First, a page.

Hearts Beat Loud: The Cutesy Indie Feel Good Hit Of The Summer
Writer/Director Brett Haley and screenwriter Marc Basch reteam for their third collaboration, Hearts Beat Loud, the cutesy indie feel good film of the summer that colors well within the lines and will have you wanting to start a rock band, preferably with your dad.
I put Hearts Beat Loud alongside a special group of feel good fare that exudes an overabundance of heartwarming optimism, namely last year's delightful indie Brigsby Bear and 2008's Be Kind Rewind. However, Hearts never really strives to be as outwardly creative in the visual sense, and trades in the visual ingenuity for some solidly enjoyable indie rock tunage.
The music, which I found to be fun and catchy (similar to 2016's Sing Street), could serve as an Achilles heel, depending on how hypercritical you may be about any hipsterisms — one audience member at my screening audibly groaned when Nick Offerman's character pushes Animal Collective's Merriweather Post Pavilion onto Toni Colette. Regardless of how you feel about the music and musical references, I think we can all agree that Kiersey Clemons has some solid pipes, which composer Keegan Dewitt provides some delightful synth tones for her to showcase her talent over; there's a potential crossover music career ahead of her.
The film's focus is the father/daughter relationship, which is so tenderly rendered, and it follows them both in a transition in both of their lives. As the pair navigate these transitional phases, they use music as an outlet to confront their feelings, which ends up evolving their relationship in endearing ways. The film is not perfect, but there is an electric and energizing quality to the execution and performances that will work you over if you surrender yourself over to its charms.
Far and away the best quality to the film is how it incorporates queer elements without batting an eye or calling any unnecessary attention to it. It's just perceived as normal and natural, as it should be. This isn't even a step in the right direction, it is the direction.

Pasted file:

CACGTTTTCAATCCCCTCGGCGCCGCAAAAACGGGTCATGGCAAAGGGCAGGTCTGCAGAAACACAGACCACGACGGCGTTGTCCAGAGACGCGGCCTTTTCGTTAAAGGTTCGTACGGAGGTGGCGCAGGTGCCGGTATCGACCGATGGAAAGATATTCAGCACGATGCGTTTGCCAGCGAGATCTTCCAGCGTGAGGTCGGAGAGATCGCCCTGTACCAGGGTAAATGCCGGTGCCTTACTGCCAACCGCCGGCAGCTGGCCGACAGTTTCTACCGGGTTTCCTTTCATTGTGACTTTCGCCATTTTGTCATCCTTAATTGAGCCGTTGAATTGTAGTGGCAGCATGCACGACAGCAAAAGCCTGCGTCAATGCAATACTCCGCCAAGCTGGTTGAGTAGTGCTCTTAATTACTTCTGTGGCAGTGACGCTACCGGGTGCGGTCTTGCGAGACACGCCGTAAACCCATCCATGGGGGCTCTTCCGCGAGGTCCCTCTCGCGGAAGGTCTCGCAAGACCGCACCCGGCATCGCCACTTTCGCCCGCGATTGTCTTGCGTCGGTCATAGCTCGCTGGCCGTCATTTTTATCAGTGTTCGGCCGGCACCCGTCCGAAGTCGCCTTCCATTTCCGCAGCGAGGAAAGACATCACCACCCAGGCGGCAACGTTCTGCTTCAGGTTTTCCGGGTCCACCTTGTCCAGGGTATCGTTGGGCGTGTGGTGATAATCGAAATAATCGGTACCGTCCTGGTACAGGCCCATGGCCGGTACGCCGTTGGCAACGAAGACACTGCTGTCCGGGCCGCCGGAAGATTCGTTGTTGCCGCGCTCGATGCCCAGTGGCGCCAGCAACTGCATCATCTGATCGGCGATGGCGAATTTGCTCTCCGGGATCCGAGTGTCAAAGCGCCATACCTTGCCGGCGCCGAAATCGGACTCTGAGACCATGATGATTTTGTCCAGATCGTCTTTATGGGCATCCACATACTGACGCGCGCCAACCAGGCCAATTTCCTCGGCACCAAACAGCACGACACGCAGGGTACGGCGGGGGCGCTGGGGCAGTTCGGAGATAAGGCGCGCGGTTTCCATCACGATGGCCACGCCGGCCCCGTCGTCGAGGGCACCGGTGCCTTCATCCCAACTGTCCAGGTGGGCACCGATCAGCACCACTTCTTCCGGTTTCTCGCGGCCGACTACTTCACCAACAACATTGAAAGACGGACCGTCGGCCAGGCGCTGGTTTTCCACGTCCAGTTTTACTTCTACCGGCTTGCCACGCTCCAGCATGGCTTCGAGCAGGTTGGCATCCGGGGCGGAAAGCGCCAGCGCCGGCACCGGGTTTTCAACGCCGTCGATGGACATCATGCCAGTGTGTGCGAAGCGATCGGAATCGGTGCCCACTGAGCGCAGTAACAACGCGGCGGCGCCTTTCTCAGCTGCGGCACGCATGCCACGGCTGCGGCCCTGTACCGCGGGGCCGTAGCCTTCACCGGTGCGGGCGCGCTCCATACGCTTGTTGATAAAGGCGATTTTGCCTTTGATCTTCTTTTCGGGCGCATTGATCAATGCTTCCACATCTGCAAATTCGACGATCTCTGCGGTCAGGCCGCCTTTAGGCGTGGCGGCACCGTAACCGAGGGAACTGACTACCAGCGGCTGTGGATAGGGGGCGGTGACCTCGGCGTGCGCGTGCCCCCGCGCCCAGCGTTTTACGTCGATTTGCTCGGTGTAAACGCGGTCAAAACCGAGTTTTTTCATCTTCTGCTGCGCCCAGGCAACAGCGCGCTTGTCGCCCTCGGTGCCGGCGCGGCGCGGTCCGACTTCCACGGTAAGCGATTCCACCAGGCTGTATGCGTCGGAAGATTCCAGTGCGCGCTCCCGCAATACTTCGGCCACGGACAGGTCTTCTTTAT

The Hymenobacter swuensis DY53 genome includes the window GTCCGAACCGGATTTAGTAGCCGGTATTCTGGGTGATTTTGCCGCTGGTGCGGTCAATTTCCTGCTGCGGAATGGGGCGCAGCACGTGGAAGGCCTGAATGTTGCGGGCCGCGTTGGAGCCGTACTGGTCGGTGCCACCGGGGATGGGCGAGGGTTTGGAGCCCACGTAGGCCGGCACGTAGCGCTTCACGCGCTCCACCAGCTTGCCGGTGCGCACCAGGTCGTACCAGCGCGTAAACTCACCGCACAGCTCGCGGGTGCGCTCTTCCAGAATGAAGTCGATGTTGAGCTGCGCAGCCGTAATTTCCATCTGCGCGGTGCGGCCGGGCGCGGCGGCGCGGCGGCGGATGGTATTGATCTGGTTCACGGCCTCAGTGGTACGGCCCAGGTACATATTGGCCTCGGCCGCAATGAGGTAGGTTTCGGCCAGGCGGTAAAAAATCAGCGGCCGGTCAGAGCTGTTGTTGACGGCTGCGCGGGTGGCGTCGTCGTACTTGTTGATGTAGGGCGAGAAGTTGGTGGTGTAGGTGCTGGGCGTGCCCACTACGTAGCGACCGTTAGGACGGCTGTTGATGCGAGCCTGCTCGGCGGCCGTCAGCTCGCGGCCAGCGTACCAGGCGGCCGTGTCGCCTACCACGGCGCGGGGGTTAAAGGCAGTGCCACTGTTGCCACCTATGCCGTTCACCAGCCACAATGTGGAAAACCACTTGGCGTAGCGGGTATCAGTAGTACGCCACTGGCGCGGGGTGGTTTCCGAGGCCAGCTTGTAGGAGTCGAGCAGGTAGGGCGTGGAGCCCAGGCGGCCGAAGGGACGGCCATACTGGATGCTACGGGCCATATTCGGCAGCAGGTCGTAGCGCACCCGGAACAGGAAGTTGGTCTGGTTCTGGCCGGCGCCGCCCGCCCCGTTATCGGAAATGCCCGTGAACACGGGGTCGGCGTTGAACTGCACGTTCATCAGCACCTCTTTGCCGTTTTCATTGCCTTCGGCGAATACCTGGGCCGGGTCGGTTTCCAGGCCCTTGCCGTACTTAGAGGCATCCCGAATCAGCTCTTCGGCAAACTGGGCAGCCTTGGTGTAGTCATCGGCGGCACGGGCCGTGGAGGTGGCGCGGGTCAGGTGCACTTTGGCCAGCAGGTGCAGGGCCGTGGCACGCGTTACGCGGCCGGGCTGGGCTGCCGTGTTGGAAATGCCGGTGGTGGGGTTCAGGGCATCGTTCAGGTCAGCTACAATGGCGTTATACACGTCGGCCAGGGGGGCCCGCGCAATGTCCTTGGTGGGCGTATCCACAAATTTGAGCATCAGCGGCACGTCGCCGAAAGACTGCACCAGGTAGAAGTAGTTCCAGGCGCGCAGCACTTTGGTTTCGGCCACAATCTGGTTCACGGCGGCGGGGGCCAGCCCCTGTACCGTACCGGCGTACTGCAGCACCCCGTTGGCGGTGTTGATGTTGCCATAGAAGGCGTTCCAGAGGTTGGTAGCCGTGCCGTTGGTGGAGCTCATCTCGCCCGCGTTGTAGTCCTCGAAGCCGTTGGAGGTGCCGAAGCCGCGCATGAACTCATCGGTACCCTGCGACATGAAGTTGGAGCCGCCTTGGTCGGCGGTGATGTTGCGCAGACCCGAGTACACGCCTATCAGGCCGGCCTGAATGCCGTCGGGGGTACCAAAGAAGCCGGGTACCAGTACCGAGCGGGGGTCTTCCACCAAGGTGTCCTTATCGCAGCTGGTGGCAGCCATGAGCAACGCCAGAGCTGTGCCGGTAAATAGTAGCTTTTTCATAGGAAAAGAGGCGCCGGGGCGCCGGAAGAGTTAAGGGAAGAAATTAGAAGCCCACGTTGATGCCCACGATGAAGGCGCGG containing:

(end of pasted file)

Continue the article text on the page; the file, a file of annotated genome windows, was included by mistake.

The chemistry between Kiersey Clemons and Nick Offerman feels very authentic, and while Offerman may not be as fantastic here as he is with his television personas, it's nice to see him show new shades and flex some versatility. Toni Colette, Ted Danson (who is essentially playing a mashing of his character from Cheers and Bored to Death), and Sasha Lane pepper the film with solid support. The only out of place element in both story and casting is Blythe Danner, who doesn't narratively provide any enhancements and doesn't really have a moment to properly shine.
I may be a little biased on this type of film — the record store show flooded me with nostalgia for the days that I would hangout and see free shows at Trailer Space Records in Austin, which, like Offerman's record store, has since been shutdown and closed up — but there's an fairly undeniable charm here. While the film is certainly contented to color comfortably in the lines, it does so with heart and feeling. Hearts Beat Loud is not just a film, it's something you want to put on your turntable.
Rating: 3.5 headphones outta 5.
What did you think? Did Hearts Beat Loud warm you up or chill you out? Was it too "hipster"? We want to know. Share your thoughts and feelings in the comments section below, and as always, remember to viddy well!